That's the difference between America and the EU. Labour mobility is a lot easier in the States then in the EU. This is due to having a common language and a currency union. Even though EU has free labour movement, it's much easier for someone to move and settle from one State to another, then for an Eu-er to move from one country to another.
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Old 11.05.2011, 22:04
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Re: Employment of the non-EU

had a chat with a senior IT mgr at a large global co with huge presence in CH. As they are now focusing on expanding in the BRIC countries they are working hard on re-alligning their costs in order to compete in those markets. Same company had some bad press recently due to some well publicized layoffs. Based on some additional comments I heard from him it is clear that quite a few people lost their jobs and were replaced by some at lower salaries. It is becoming quite a trend here and I think it is safe to say that salaries offered 2,3 or even 4 years ago are a thing of the past.
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  #26  
Old 11.05.2011, 22:12
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Re: Employment of the non-EU

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I fixed this for you..

This is everyones nightmare and why I support the quotas in CH and Europe, cheap labour imports are destroying IT especially and unfortunately you get what you pay for.

Shame management don't see this.
Even without local hires etc they are destroying the market due to outsourcing (at least in the US - I am not in the labor market here yet to see if companies here are outsourcing).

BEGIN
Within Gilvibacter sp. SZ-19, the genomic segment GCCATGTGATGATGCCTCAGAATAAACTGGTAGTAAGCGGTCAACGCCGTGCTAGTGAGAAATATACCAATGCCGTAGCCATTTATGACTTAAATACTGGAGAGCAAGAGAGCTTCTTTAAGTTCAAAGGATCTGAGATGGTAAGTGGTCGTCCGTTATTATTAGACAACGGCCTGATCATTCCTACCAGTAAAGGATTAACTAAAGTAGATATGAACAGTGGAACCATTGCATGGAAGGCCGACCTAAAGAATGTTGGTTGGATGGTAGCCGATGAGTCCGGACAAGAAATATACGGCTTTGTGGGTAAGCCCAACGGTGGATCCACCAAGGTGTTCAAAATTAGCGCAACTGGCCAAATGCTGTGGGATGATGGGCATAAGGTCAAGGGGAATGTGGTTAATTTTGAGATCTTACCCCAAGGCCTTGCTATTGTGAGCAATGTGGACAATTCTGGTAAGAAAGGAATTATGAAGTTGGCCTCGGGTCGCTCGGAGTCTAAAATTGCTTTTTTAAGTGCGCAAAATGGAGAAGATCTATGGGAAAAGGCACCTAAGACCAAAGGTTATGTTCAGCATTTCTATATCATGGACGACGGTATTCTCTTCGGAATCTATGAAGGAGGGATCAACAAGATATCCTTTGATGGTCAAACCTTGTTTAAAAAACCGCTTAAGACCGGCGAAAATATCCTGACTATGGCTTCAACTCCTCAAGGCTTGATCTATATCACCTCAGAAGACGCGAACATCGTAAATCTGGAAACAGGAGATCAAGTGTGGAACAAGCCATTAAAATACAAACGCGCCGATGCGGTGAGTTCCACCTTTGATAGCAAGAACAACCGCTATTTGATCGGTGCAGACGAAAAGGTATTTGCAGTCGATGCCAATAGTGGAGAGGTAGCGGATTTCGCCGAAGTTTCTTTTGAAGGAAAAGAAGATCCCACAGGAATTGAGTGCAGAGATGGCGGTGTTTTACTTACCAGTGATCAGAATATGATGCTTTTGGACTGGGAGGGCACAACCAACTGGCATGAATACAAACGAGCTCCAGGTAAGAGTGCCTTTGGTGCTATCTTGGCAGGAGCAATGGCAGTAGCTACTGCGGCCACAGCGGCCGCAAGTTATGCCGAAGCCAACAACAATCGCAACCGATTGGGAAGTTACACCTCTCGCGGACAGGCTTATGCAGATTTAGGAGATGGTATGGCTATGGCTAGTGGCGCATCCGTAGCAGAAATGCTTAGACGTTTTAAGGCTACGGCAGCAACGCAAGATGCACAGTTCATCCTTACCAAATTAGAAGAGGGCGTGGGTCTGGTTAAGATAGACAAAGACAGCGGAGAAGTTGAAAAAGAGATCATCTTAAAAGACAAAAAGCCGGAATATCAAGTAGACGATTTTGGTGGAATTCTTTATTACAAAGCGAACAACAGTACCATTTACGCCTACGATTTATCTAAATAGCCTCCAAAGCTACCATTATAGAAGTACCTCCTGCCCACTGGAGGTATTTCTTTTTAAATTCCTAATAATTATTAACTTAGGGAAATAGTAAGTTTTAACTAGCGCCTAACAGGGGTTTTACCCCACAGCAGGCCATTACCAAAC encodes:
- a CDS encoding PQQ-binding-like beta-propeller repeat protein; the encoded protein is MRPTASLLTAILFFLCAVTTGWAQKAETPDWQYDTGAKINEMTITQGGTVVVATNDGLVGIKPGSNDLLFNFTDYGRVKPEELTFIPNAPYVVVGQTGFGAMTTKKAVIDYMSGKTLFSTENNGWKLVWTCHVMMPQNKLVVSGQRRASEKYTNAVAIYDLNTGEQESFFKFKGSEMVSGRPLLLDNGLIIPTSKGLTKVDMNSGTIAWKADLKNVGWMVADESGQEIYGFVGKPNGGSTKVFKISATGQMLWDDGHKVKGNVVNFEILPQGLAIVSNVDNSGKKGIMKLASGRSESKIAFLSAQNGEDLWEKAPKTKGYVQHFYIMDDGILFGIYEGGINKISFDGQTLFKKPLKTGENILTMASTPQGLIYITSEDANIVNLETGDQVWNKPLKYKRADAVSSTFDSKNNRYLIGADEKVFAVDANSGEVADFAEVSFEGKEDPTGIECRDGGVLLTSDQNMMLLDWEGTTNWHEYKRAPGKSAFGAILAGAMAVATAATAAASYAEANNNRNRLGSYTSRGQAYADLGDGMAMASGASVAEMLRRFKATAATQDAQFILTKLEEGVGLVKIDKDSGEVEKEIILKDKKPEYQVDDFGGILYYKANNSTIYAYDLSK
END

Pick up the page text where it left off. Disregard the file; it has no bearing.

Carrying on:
In all my years of working (15 or so) I have yet to see a SINGLE outsourced IT development project to a "cheap IT market" such as india or china that was a success. Always the manager(s) tout it as a huge cost saving success and quickly gets promoted to another area or leaves to climb the ladder at another company before all the crap happens with unsupportable poor buggy code that is not what the end customer wanted. Which then to save face management sweeps it under the rug only to hire yet another exec who does something similar. I have seen this time and time again and its frankly sickening. You'd think companies would wake up by now. Same with governments - they don't get tax income etc from outsourcing and their citizens lose jobs so you'd think countries would have heavy taxes on outsourcing (but then the big companies are the ones donating to campaign funds so you'll never see that).
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  #27  
Old 11.05.2011, 22:28
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Re: Employment of the non-EU

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had a chat with a senior IT mgr at a large global co with huge presence in CH. As they are now focusing on expanding in the BRIC countries they are working hard on re-alligning their costs in order to compete in those markets. Same company had some bad press recently due to some well publicized layoffs. Based on some additional comments I heard from him it is clear that quite a few people lost their jobs and were replaced by some at lower salaries. It is becoming quite a trend here and I think it is safe to say that salaries offered 2,3 or even 4 years ago are a thing of the past.